Mentors see many benefits, too, including increased self-esteem, a sense of accomplishment, creation of networks of volunteers, and insight into childhood, adolescence, and young adulthood. Employers, who encourage employees to become mentors and provide time or incentives for them to do so, also benefit.
Effective mentors model and talk with students about not only how to navigate our complex and busy world—but also how to transform our world together. “Coming together is a beginning; keeping together is progress; working together is success,” said Henry Ford, pioneer of mass production and founder of Ford Motor Company.
Mentorship provides both mentors and mentees with a range of advantages. Establishing this relationship can benefit both parties as they gain new knowledge, expand their professional networks, and advance their careers. Knowing more about these benefits can help you decide whether to seek or take on the role of a mentor. In this article, we examine what a mentor is, review the answer to "Why is mentoring important?", and list several reasons to become a mentor.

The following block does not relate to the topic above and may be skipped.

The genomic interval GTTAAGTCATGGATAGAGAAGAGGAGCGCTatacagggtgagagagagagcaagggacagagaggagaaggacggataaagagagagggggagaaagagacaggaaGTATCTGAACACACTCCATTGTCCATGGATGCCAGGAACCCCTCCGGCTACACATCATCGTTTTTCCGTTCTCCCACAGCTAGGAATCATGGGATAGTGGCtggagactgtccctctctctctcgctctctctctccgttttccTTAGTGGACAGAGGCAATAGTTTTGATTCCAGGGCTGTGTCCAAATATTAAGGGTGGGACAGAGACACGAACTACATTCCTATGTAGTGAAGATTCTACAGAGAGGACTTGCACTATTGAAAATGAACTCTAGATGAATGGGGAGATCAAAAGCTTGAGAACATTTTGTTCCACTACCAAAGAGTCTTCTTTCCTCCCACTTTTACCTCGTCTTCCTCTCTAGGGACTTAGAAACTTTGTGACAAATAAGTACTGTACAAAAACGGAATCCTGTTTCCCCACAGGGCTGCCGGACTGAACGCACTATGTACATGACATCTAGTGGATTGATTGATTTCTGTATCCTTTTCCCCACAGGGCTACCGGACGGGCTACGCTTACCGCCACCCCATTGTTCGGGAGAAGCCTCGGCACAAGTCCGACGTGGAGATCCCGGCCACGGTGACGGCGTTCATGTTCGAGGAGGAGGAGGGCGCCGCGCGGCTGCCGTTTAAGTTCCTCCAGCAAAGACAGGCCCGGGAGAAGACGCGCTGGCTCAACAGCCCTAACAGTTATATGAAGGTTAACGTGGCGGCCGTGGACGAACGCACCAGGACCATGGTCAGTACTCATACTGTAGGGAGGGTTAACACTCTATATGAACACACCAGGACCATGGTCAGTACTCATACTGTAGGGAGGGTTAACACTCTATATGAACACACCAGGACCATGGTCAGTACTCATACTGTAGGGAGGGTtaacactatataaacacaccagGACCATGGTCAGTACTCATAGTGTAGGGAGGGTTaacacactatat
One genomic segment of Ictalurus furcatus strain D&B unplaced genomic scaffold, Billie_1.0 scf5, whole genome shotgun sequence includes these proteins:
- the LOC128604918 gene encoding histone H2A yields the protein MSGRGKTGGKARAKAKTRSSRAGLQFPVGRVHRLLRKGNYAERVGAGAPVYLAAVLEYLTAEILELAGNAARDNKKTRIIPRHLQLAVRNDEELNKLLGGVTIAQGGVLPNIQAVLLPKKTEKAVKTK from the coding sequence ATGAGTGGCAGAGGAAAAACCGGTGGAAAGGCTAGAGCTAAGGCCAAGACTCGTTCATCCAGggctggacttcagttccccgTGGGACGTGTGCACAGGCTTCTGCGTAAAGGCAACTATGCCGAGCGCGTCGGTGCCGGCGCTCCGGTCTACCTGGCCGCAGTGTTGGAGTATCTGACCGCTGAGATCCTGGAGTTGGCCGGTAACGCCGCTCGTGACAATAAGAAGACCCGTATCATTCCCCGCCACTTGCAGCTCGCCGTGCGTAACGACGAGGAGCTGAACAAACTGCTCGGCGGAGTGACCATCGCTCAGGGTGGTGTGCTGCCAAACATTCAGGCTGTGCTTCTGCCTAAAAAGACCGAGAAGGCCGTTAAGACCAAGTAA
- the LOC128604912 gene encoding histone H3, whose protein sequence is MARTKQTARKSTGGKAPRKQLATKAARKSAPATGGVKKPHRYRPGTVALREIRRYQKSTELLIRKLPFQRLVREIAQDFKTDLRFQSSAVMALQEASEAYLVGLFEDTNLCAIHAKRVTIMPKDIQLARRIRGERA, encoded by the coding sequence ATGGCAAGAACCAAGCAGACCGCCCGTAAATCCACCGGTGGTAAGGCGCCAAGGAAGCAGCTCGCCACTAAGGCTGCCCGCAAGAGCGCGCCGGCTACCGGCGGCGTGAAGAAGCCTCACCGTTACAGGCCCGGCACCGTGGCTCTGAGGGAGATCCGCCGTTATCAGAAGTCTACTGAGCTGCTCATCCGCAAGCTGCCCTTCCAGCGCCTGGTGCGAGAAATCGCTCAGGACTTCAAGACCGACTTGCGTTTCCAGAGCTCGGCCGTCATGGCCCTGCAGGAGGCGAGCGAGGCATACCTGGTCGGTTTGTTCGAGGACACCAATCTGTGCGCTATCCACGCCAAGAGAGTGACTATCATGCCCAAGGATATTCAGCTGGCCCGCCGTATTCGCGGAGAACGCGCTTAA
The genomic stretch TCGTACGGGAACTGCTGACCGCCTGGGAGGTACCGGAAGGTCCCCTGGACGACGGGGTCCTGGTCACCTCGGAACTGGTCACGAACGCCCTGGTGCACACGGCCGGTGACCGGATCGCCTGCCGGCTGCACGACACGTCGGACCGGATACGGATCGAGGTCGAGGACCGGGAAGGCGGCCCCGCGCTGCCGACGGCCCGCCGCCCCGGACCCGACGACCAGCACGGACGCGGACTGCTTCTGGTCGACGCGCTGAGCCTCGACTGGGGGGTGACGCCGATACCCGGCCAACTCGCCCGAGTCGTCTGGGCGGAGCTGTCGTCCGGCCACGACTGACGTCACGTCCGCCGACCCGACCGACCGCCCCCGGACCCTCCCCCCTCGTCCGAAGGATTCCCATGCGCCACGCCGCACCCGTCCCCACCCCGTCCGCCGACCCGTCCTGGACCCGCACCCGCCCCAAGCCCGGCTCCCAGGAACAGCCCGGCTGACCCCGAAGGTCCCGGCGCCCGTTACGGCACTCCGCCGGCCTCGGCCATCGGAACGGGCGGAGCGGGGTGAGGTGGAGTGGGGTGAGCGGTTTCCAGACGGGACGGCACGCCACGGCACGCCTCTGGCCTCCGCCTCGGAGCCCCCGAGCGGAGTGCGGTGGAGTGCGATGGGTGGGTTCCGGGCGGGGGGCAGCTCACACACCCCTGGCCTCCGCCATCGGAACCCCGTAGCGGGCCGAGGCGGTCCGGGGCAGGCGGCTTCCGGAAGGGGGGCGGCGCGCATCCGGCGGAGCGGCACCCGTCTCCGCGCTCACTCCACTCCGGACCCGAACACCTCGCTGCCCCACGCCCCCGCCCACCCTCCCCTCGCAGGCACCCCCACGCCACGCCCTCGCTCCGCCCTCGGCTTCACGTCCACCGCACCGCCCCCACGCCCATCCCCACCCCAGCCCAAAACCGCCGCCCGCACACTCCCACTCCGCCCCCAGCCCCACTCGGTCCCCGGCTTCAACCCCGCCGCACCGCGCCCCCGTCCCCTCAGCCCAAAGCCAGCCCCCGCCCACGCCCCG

Mentorship has a number of benefits both for the mentors, the mentees and organizations that engage in diverse mentoring processes. For the mentee, one way to keep yourself on track is to have a mentor, or someone who can help you navigate a challenge or move closer to a goal.